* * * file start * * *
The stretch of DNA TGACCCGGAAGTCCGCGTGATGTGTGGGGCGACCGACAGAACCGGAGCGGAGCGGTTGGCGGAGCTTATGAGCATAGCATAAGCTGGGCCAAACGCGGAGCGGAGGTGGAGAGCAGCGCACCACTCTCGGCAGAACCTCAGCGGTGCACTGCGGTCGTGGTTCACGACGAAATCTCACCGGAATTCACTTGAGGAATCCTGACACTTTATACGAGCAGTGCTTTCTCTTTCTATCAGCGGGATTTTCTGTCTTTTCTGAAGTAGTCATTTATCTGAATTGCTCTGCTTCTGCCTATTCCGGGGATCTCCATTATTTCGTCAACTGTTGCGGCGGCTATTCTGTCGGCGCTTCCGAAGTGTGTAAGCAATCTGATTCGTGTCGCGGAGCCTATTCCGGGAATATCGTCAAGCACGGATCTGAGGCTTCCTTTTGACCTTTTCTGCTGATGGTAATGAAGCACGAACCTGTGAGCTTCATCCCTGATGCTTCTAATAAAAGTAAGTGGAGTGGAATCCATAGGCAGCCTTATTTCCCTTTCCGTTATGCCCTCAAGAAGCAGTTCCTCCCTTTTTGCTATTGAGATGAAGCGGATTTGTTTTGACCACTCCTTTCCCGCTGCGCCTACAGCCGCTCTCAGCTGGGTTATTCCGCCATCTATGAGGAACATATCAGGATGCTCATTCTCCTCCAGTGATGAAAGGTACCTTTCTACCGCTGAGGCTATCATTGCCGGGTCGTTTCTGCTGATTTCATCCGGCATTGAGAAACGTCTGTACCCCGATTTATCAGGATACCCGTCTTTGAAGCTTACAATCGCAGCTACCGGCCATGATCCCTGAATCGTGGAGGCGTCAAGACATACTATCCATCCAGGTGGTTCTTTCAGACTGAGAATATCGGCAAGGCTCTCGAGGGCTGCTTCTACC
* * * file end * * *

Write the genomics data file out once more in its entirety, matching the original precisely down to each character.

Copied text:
The stretch of DNA TGACCCGGAAGTCCGCGTGATGTGTGGGGCGACCGACAGAACCGGAGCGGAGCGGTTGGCGGAGCTTATGAGCATAGCATAAGCTGGGCCAAACGCGGAGCGGAGGTGGAGAGCAGCGCACCACTCTCGGCAGAACCTCAGCGGTGCACTGCGGTCGTGGTTCACGACGAAATCTCACCGGAATTCACTTGAGGAATCCTGACACTTTATACGAGCAGTGCTTTCTCTTTCTATCAGCGGGATTTTCTGTCTTTTCTGAAGTAGTCATTTATCTGAATTGCTCTGCTTCTGCCTATTCCGGGGATCTCCATTATTTCGTCAACTGTTGCGGCGGCTATTCTGTCGGCGCTTCCGAAGTGTGTAAGCAATCTGATTCGTGTCGCGGAGCCTATTCCGGGAATATCGTCAAGCACGGATCTGAGGCTTCCTTTTGACCTTTTCTGCTGATGGTAATGAAGCACGAACCTGTGAGCTTCATCCCTGATGCTTCTAATAAAAGTAAGTGGAGTGGAATCCATAGGCAGCCTTATTTCCCTTTCCGTTATGCCCTCAAGAAGCAGTTCCTCCCTTTTTGCTATTGAGATGAAGCGGATTTGTTTTGACCACTCCTTTCCCGCTGCGCCTACAGCCGCTCTCAGCTGGGTTATTCCGCCATCTATGAGGAACATATCAGGATGCTCATTCTCCTCCAGTGATGAAAGGTACCTTTCTACCGCTGAGGCTATCATTGCCGGGTCGTTTCTGCTGATTTCATCCGGCATTGAGAAACGTCTGTACCCCGATTTATCAGGATACCCGTCTTTGAAGCTTACAATCGCAGCTACCGGCCATGATCCCTGAATCGTGGAGGCGTCAAGACATACTATCCATCCAGGTGGTTCTTTCAGACTGAGAATATCGGCAAGGCTCTCGAGGGCTGCTTCTACC